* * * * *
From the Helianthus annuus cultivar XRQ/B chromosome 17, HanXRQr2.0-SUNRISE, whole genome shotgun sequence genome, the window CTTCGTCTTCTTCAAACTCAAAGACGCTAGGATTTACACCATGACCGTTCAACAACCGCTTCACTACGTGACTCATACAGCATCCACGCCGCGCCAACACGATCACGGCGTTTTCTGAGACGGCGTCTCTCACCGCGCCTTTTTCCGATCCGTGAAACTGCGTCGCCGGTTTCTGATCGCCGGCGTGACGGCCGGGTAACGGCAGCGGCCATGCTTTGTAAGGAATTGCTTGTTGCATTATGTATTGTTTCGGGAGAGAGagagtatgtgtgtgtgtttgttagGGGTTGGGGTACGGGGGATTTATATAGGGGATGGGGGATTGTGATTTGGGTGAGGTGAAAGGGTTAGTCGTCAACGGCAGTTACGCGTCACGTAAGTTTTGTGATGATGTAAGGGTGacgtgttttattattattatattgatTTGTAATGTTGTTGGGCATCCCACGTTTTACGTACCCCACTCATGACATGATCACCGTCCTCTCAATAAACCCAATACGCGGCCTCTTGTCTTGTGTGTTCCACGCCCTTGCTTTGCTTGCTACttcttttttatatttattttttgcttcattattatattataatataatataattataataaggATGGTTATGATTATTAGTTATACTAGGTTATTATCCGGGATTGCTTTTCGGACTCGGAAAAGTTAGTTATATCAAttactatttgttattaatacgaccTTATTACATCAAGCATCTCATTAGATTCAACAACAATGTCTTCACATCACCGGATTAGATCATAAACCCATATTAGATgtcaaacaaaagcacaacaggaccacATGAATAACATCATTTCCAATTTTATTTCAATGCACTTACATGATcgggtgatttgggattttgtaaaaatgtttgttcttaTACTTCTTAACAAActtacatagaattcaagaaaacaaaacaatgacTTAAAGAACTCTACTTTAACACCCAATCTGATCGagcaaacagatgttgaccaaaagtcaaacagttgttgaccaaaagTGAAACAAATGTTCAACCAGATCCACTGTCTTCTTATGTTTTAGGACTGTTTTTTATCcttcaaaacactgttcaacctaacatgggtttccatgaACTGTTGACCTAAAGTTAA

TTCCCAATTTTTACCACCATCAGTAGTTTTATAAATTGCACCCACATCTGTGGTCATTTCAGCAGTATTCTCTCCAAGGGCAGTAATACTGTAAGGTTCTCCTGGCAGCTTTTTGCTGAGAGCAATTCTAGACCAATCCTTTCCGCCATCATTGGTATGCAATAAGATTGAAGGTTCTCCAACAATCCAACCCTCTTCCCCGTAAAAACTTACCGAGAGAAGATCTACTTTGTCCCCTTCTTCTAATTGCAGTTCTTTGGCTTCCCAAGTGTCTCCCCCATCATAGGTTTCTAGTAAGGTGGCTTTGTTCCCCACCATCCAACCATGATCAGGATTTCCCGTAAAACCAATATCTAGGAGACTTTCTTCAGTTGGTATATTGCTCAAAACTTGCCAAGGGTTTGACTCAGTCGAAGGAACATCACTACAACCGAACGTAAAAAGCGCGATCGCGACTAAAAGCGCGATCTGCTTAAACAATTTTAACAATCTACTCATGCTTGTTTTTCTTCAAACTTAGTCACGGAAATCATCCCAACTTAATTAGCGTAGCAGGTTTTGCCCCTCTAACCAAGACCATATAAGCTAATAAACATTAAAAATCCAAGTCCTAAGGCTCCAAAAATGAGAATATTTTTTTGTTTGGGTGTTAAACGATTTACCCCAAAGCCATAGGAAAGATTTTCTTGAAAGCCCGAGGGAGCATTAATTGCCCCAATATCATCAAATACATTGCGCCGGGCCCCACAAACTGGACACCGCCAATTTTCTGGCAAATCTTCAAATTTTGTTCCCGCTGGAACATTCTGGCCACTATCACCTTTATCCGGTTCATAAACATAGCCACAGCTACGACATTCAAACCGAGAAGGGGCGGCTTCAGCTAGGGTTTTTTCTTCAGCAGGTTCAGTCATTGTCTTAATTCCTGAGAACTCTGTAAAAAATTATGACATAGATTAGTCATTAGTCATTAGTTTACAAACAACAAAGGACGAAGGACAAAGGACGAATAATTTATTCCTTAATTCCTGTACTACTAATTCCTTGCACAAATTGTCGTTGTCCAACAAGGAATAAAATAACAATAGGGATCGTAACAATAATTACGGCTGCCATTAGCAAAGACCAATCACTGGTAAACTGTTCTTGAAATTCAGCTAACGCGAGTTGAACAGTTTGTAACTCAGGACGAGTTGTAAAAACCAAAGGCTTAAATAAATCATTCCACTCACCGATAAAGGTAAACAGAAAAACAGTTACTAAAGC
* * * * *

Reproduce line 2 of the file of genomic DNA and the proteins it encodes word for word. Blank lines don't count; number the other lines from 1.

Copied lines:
TTCCCAATTTTTACCACCATCAGTAGTTTTATAAATTGCACCCACATCTGTGGTCATTTCAGCAGTATTCTCTCCAAGGGCAGTAATACTGTAAGGTTCTCCTGGCAGCTTTTTGCTGAGAGCAATTCTAGACCAATCCTTTCCGCCATCATTGGTATGCAATAAGATTGAAGGTTCTCCAACAATCCAACCCTCTTCCCCGTAAAAACTTACCGAGAGAAGATCTACTTTGTCCCCTTCTTCTAATTGCAGTTCTTTGGCTTCCCAAGTGTCTCCCCCATCATAGGTTTCTAGTAAGGTGGCTTTGTTCCCCACCATCCAACCATGATCAGGATTTCCCGTAAAACCAATATCTAGGAGACTTTCTTCAGTTGGTATATTGCTCAAAACTTGCCAAGGGTTTGACTCAGTCGAAGGAACATCACTACAACCGAACGTAAAAAGCGCGATCGCGACTAAAAGCGCGATCTGCTTAAACAATTTTAACAATCTACTCATGCTTGTTTTTCTTCAAACTTAGTCACGGAAATCATCCCAACTTAATTAGCGTAGCAGGTTTTGCCCCTCTAACCAAGACCATATAAGCTAATAAACATTAAAAATCCAAGTCCTAAGGCTCCAAAAATGAGAATATTTTTTTGTTTGGGTGTTAAACGATTTACCCCAAAGCCATAGGAAAGATTTTCTTGAAAGCCCGAGGGAGCATTAATTGCCCCAATATCATCAAATACATTGCGCCGGGCCCCACAAACTGGACACCGCCAATTTTCTGGCAAATCTTCAAATTTTGTTCCCGCTGGAACATTCTGGCCACTATCACCTTTATCCGGTTCATAAACATAGCCACAGCTACGACATTCAAACCGAGAAGGGGCGGCTTCAGCTAGGGTTTTTTCTTCAGCAGGTTCAGTCATTGTCTTAATTCCTGAGAACTCTGTAAAAAATTATGACATAGATTAGTCATTAGTCATTAGTTTACAAACAACAAAGGACGAAGGACAAAGGACGAATAATTTATTCCTTAATTCCTGTACTACTAATTCCTTGCACAAATTGTCGTTGTCCAACAAGGAATAAAATAACAATAGGGATCGTAACAATAATTACGGCTGCCATTAGCAAAGACCAATCACTGGTAAACTGTTCTTGAAATTCAGCTAACGCGAGTTGAACAGTTTGTAACTCAGGACGAGTTGTAAAAACCAAAGGCTTAAATAAATCATTCCACTCACCGATAAAGGTAAACAGAAAAACAGTTACTAAAGC